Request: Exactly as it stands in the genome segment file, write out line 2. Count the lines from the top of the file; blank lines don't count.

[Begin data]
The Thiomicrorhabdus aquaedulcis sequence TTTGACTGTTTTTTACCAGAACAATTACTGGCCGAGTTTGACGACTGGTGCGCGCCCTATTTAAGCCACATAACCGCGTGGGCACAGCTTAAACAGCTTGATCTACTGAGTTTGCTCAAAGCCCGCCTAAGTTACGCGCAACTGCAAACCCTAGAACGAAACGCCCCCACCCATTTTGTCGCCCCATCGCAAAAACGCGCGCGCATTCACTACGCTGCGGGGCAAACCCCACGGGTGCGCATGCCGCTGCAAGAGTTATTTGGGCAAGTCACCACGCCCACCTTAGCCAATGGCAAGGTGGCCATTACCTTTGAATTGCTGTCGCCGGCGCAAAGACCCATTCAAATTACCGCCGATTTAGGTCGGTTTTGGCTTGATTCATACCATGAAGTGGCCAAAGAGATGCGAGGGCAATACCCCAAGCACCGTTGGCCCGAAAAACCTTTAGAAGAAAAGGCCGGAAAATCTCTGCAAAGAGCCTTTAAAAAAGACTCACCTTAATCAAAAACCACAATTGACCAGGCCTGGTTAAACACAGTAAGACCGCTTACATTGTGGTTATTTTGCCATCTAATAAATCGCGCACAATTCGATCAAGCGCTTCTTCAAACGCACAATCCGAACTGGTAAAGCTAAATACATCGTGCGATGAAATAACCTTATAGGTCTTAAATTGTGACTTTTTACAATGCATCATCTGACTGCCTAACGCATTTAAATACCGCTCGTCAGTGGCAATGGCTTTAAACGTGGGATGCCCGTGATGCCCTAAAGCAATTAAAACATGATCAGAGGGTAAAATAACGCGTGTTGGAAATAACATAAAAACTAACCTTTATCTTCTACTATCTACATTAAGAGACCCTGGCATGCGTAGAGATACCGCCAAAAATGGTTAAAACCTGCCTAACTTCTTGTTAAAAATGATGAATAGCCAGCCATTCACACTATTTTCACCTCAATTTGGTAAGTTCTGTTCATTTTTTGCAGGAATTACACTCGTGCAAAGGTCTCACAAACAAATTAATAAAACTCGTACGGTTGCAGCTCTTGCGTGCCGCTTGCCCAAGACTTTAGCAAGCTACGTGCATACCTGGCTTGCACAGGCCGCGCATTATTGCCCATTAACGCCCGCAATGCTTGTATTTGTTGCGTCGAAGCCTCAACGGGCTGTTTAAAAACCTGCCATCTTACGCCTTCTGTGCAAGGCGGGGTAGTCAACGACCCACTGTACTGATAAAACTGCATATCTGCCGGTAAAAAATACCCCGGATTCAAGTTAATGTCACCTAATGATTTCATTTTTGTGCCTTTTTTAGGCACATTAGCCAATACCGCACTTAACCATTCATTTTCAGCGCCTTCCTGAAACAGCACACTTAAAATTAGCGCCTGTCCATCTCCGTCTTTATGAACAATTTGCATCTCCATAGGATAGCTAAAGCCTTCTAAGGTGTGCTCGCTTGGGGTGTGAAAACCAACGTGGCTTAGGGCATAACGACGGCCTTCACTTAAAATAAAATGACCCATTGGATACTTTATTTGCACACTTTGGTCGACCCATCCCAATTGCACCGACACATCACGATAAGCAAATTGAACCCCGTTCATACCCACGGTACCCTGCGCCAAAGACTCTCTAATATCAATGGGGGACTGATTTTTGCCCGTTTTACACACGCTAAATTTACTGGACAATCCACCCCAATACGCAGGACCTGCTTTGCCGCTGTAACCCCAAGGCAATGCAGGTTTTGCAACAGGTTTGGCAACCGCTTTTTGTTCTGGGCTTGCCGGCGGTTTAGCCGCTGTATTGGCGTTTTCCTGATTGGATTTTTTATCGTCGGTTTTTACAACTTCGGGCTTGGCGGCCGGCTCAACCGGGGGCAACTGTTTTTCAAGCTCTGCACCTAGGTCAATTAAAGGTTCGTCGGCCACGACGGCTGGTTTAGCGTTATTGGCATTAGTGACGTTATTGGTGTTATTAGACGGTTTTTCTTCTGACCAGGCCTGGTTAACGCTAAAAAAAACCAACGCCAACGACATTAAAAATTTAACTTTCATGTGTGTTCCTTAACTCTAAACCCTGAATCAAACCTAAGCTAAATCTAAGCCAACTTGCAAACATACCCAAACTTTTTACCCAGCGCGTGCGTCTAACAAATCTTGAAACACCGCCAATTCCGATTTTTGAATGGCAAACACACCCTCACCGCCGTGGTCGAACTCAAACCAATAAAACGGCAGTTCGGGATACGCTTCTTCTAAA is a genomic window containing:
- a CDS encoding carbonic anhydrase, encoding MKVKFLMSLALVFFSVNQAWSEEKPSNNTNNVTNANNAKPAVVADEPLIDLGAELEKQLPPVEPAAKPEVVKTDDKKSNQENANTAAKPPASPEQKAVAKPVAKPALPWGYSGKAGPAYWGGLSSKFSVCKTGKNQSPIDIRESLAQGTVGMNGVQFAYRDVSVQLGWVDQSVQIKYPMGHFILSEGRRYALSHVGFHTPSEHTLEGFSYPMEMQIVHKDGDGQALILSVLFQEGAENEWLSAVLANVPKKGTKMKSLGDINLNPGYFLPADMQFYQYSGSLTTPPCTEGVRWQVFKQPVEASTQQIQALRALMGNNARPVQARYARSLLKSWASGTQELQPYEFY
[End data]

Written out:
- a CDS encoding carbonic anhydrase, encoding MKVKFLMSLALVFFSVNQAWSEEKPSNNTNNVTNANNAKPAVVADEPLIDLGAELEKQLPPVEPAAKPEVVKTDDKKSNQENANTAAKPPASPEQKAVAKPVAKPALPWGYSGKAGPAYWGGLSSKFSVCKTGKNQSPIDIRESLAQGTVGMNGVQFAYRDVSVQLGWVDQSVQIKYPMGHFILSEGRRYALSHVGFHTPSEHTLEGFSYPMEMQIVHKDGDGQALILSVLFQEGAENEWLSAVLANVPKKGTKMKSLGDINLNPGYFLPADMQFYQYSGSLTTPPCTEGVRWQVFKQPVEASTQQIQALRALMGNNARPVQARYARSLLKSWASGTQELQPYEFY